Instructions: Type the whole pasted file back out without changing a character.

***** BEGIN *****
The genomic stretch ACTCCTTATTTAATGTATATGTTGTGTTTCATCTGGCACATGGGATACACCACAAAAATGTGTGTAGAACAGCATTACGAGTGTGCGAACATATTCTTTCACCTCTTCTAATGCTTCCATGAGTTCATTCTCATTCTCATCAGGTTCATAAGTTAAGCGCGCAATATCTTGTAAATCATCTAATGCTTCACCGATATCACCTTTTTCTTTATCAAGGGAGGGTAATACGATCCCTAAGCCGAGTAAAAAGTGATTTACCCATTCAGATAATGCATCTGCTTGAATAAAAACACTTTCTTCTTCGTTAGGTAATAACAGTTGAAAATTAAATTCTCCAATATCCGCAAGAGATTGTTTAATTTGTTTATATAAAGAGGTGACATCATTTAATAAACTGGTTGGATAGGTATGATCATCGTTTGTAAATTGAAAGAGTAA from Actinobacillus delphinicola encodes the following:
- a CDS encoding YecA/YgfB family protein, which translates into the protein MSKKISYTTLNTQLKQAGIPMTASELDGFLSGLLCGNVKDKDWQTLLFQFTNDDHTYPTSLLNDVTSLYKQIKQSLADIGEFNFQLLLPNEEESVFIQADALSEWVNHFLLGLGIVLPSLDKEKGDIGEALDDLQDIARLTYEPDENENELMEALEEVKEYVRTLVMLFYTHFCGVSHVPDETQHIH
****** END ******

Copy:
The genomic stretch ACTCCTTATTTAATGTATATGTTGTGTTTCATCTGGCACATGGGATACACCACAAAAATGTGTGTAGAACAGCATTACGAGTGTGCGAACATATTCTTTCACCTCTTCTAATGCTTCCATGAGTTCATTCTCATTCTCATCAGGTTCATAAGTTAAGCGCGCAATATCTTGTAAATCATCTAATGCTTCACCGATATCACCTTTTTCTTTATCAAGGGAGGGTAATACGATCCCTAAGCCGAGTAAAAAGTGATTTACCCATTCAGATAATGCATCTGCTTGAATAAAAACACTTTCTTCTTCGTTAGGTAATAACAGTTGAAAATTAAATTCTCCAATATCCGCAAGAGATTGTTTAATTTGTTTATATAAAGAGGTGACATCATTTAATAAACTGGTTGGATAGGTATGATCATCGTTTGTAAATTGAAAGAGTAA from Actinobacillus delphinicola encodes the following:
- a CDS encoding YecA/YgfB family protein, which translates into the protein MSKKISYTTLNTQLKQAGIPMTASELDGFLSGLLCGNVKDKDWQTLLFQFTNDDHTYPTSLLNDVTSLYKQIKQSLADIGEFNFQLLLPNEEESVFIQADALSEWVNHFLLGLGIVLPSLDKEKGDIGEALDDLQDIARLTYEPDENENELMEALEEVKEYVRTLVMLFYTHFCGVSHVPDETQHIH